The 90s were the heyday of the Japanese performance car, with most manufacturers from the Land of the Rising Sun producing more than one hot model. In stark contrast to today, Toyota was the prime mover - with three proper sports cars in the range. But whilst the MR2 and Supra may have grabbed the majority of the attention, it was the Celica GT-Four that garnered the most motorsport success - winning a total of 30 rallies in ST165, ST185 and ST205 guises.
With or without stickers it's ready to rally
Sadly the 1994 £29,235 asking price for a road-going ST205 version put the model out of reach of most UK buyers - compared to a £24,000 Ford Escort Cosworth, or a £19,995 Subaru Impreza Turbo, Toyota's GT-Four was simply too expensive.
The model remained popular in Japan, however, where it was manufactured until 1999. Since then many Japanese versions has reached UK shores, with the ST205's curvaceous styling and rock-solid build quality aging more gracefully than its cheaper rivals.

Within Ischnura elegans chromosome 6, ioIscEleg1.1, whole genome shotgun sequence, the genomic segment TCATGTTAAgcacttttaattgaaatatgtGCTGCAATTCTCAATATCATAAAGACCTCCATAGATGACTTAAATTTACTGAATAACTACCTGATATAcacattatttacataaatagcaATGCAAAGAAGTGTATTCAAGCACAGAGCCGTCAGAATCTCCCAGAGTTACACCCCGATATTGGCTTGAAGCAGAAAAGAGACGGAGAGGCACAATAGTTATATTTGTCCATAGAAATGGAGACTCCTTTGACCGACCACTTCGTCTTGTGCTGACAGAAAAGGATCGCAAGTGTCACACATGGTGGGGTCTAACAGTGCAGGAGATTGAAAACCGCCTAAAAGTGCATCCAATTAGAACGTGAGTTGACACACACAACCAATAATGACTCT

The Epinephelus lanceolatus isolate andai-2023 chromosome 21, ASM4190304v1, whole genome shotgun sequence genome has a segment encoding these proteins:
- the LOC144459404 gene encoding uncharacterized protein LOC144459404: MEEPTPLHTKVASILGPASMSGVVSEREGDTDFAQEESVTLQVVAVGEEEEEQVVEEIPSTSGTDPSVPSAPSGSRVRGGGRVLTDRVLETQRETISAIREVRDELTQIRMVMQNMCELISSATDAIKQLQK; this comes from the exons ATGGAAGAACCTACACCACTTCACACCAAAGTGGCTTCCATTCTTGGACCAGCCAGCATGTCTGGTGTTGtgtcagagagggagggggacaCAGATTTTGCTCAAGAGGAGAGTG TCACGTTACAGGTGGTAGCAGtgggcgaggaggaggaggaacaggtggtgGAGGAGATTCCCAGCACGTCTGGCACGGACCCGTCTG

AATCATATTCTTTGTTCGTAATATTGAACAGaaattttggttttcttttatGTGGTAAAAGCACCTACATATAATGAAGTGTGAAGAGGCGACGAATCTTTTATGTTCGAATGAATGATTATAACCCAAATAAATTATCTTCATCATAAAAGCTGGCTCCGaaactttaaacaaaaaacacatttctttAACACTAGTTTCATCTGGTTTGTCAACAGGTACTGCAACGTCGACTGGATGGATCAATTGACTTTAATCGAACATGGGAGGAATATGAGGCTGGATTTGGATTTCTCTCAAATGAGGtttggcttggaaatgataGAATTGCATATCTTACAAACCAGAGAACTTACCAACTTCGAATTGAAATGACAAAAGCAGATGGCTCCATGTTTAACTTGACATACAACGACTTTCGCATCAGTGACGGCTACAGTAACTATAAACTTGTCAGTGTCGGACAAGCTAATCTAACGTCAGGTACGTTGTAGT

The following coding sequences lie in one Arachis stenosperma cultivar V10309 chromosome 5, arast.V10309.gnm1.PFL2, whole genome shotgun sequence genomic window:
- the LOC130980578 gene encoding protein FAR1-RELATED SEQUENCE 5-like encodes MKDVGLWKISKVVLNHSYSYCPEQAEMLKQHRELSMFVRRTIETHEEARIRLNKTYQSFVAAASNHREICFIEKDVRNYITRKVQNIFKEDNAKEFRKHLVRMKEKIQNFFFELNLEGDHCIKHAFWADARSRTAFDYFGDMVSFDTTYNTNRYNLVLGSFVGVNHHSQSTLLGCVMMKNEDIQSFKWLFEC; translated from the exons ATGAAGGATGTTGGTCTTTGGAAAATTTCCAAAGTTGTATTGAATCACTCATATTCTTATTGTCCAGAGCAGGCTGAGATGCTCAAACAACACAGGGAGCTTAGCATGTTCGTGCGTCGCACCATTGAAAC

Toyota's tried-and-tested 3S-GTE engine can happily be tuned well beyond 300hp and despite a current purchase price of just £3,500 to £7,000, the Celica GT-Four is rapidly becoming a pretty exclusive ride - with residual values rising for the very best examples.
ST205 was the ultimate road-going Celica
Toyota's sixth-generation three-door ST205 GT-Four Coupe first hit UK showrooms in March 1994 and its four-cylinder 16-valve 3S-GTE engine boasted twin overhead camshafts, an aluminium head and an 8.5:1 compression ratio, plus a twin-entry turbo with a charge-cooler - rather than an air-to-air intercooler. Power output was 239hp for UK cars with Japanese models producing 255bhp.
The five-speed manual gearbox employed with a hydraulic single-plate clutch, along with a permanent four-wheel drive system with a viscous centre coupling and a torque-sensing rear differential, whilst the direct steering had just 2.4 turns lock-to-lock.
A new 'Superstrut' multi-link front suspension imbued the GT-Four with impressive handling whilst Toyota shoehorned the braking system from the Supra Twin Turbo under the wheels to deliver unbeatable stopping power. All GT-Fours carried dark interior trim but the spec was high with a sunroof, electric windows and tinted glass, central locking, sport seats with lumbar support, 50:50 split rear seats, unique 16-inch alloy wheels and air conditioning.